With the news that Janet Jackson is reportedly pregnant with her first child at the age of 49, the singer received mixed reactions to her delaying her tour in order to start her family. Although many people were supportive of the singer, others expressed anger that someone so successful would cancel an important step of her career to have a baby.
In a way, the society we have built today surrounding women who juggle both careers and motherhood is kind of confusing. We have worked so hard to prove that women can “have it all” and “do it all” that sometimes, it feels like we just expect them to want to do all the things.
But like Jackson is exemplifying, just because you have the ability to combine motherhood with other pursuits in life doesn’t necessarily mean you have to. And yes, I know, I know, it’s a privilege to have the resources to opt out of work that pays the bills to stay home with your kids. The point is, I feel like there is a lot of pressure on mothers, strangely, especially when their children are babies and very small. It’s almost like we have created this Instagram culture to see who can look the most fashionable, the most fit, the most put-together, all inversely correlated to your child’s age. The younger the child + the better you look + the more you are managing = winning.
I feel like so often women think that because we can “do it all,” that we should. That somehow if they don’t start a business or build a following or conquer the world while having kids, that they have somehow failed.
The truth is, some women still very much live in a world where the full burden of parenting falls solely on their shoulders. Or some women have different abilities. Or literally can’t afford to work, which sounds crazy, but have you ever checked prices for daycare for four kids?
For some women, having babies and giving birth is like a force and a creative energy that propels them forward and onward, but for others? Well, their brains just kind of turn to mush and it’s a struggle to put on pants.
I’ve been both of those mothers and when I was trudging my way through the mush, I felt pretty down on myself. In a strange way, I felt like it wasn’t acceptable to “just” be a mom basically chilling at home doing nothing anymore. Even being a stay-at-home mom has blurry boundaries these days, between the mommy bloggers and the Beachbody coaches and the millions of other ways moms are now able to make money while staying home with their kids. I felt so much pressure to not let having babies “slow me down” in any way shape or form that I was literally writing articles while I was in labor with my fourth kid. I mean, granted, I was just chilling with my epidural for a long time, but still, it sounds a little ridiculous to admit it, doesn’t it?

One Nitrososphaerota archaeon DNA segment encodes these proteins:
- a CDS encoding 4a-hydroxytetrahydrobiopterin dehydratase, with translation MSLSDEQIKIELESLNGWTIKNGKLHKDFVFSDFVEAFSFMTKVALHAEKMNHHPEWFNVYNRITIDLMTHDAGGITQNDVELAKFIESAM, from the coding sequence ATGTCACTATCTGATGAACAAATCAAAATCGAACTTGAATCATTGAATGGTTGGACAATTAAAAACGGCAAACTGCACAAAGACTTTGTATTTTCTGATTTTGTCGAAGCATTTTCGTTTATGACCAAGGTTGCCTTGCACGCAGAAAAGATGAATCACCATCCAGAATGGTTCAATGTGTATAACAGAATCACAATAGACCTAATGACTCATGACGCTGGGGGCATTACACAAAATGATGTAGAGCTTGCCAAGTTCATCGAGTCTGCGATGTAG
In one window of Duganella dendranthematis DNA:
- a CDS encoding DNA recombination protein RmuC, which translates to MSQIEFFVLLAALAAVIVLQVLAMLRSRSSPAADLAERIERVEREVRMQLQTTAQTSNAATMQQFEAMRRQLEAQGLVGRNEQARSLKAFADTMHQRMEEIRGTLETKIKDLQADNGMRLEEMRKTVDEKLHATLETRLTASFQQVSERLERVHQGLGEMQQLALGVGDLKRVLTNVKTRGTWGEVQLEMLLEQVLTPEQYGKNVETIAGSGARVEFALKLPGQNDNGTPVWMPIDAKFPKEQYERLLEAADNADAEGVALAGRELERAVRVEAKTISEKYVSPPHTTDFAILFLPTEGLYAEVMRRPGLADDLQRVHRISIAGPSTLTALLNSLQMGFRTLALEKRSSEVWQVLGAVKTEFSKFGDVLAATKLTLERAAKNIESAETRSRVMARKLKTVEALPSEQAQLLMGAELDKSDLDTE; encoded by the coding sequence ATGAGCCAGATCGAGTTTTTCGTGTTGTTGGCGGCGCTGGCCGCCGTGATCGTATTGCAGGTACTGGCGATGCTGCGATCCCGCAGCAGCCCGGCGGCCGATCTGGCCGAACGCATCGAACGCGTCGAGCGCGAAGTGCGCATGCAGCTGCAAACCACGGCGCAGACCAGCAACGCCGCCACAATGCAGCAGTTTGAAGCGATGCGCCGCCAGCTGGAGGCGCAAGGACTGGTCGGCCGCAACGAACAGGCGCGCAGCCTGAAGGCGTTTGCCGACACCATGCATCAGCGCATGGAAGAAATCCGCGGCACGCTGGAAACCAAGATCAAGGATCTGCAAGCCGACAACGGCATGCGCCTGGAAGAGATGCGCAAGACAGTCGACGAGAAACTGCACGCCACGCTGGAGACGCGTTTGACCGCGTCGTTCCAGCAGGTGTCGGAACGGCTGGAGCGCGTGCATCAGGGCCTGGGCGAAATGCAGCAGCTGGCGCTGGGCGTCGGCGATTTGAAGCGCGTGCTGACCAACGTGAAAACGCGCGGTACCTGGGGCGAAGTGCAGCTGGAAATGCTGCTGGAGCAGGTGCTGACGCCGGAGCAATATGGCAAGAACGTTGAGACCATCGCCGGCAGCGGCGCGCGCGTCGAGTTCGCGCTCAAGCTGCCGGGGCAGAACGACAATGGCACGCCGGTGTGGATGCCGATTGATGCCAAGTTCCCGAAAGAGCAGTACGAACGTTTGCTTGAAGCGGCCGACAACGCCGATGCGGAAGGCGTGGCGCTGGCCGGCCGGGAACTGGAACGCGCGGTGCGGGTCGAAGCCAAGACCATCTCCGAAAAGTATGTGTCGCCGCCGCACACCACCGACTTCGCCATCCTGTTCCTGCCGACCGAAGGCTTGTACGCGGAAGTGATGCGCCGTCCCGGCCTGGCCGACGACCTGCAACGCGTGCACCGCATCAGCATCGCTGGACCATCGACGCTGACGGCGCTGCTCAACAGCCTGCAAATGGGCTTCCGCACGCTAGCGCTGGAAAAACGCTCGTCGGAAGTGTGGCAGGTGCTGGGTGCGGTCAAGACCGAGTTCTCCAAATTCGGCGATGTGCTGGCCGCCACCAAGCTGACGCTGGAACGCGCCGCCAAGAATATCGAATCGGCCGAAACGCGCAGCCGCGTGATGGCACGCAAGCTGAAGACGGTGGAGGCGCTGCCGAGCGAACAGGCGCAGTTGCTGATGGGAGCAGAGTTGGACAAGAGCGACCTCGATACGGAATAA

Maybe it’s just me, but I feel like there are a lot of women who feel the same kind of pressure I do — to prove to themselves and to the world that they can have the family and the job they love and fit in the exercise, but still tell ourselves that it’s for us, not for anyone else. Even when it’s exhausting.
In a twisted way, I feel like Jackson publicly saying, “You know what? I’m taking a break, for real” is a good reminder to all of us Type-A overachievers that it is really, seriously, absolutely OK to take a break. And by that, I mean an actual break, not a “well, I’ll just start a teensy business while breastfeeding” kind of break or “I’ll just run a small half-marathon after giving birth” or “I’ll just throw a small family party to celebrate the summer solstice” or whatever we are supposed to celebrate next.
It really is OK to take time off — from everything — to have kids. It really is OK to clock out, punch out, or check out, literally and mentally — if you want to or have to. It really is OK to not do all the things while you’re in the intensive phase of childbearing. Again, all women are different but I know that for me, being able to do it all sometimes makes me feel like I should do it all.
I wish I would have given myself a little bit of slack because I was in such a hurry to do it all, and I applaud Janet Jackson for setting an example that it doesn’t matter what the world thinks or what image you present on stage, whatever platform you’re rocking — it only matters if you’re content with yourself and your family.More On